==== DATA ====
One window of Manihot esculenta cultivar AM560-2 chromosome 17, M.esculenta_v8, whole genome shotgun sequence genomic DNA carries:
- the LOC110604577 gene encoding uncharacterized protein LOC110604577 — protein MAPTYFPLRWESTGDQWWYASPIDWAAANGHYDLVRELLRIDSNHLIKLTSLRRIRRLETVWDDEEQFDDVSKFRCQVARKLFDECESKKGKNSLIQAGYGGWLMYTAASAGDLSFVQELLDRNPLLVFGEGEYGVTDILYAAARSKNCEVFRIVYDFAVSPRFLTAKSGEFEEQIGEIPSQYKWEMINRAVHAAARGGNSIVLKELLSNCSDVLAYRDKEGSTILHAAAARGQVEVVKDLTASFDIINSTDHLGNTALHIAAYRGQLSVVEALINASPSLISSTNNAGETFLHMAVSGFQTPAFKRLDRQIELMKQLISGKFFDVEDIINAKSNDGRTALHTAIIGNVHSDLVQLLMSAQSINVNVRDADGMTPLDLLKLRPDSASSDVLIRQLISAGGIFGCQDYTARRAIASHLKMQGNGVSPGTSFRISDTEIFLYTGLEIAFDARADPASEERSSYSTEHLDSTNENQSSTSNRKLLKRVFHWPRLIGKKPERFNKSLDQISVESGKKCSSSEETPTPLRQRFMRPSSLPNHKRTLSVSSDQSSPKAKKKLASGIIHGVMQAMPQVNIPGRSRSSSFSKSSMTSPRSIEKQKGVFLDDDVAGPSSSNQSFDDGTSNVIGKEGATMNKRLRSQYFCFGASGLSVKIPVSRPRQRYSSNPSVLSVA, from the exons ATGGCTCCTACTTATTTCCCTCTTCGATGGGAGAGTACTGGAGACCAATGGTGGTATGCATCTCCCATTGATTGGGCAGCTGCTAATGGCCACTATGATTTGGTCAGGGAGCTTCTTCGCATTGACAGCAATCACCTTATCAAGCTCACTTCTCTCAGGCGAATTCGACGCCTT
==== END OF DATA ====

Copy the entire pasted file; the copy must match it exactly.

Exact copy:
One window of Manihot esculenta cultivar AM560-2 chromosome 17, M.esculenta_v8, whole genome shotgun sequence genomic DNA carries:
- the LOC110604577 gene encoding uncharacterized protein LOC110604577 — protein MAPTYFPLRWESTGDQWWYASPIDWAAANGHYDLVRELLRIDSNHLIKLTSLRRIRRLETVWDDEEQFDDVSKFRCQVARKLFDECESKKGKNSLIQAGYGGWLMYTAASAGDLSFVQELLDRNPLLVFGEGEYGVTDILYAAARSKNCEVFRIVYDFAVSPRFLTAKSGEFEEQIGEIPSQYKWEMINRAVHAAARGGNSIVLKELLSNCSDVLAYRDKEGSTILHAAAARGQVEVVKDLTASFDIINSTDHLGNTALHIAAYRGQLSVVEALINASPSLISSTNNAGETFLHMAVSGFQTPAFKRLDRQIELMKQLISGKFFDVEDIINAKSNDGRTALHTAIIGNVHSDLVQLLMSAQSINVNVRDADGMTPLDLLKLRPDSASSDVLIRQLISAGGIFGCQDYTARRAIASHLKMQGNGVSPGTSFRISDTEIFLYTGLEIAFDARADPASEERSSYSTEHLDSTNENQSSTSNRKLLKRVFHWPRLIGKKPERFNKSLDQISVESGKKCSSSEETPTPLRQRFMRPSSLPNHKRTLSVSSDQSSPKAKKKLASGIIHGVMQAMPQVNIPGRSRSSSFSKSSMTSPRSIEKQKGVFLDDDVAGPSSSNQSFDDGTSNVIGKEGATMNKRLRSQYFCFGASGLSVKIPVSRPRQRYSSNPSVLSVA, from the exons ATGGCTCCTACTTATTTCCCTCTTCGATGGGAGAGTACTGGAGACCAATGGTGGTATGCATCTCCCATTGATTGGGCAGCTGCTAATGGCCACTATGATTTGGTCAGGGAGCTTCTTCGCATTGACAGCAATCACCTTATCAAGCTCACTTCTCTCAGGCGAATTCGACGCCTT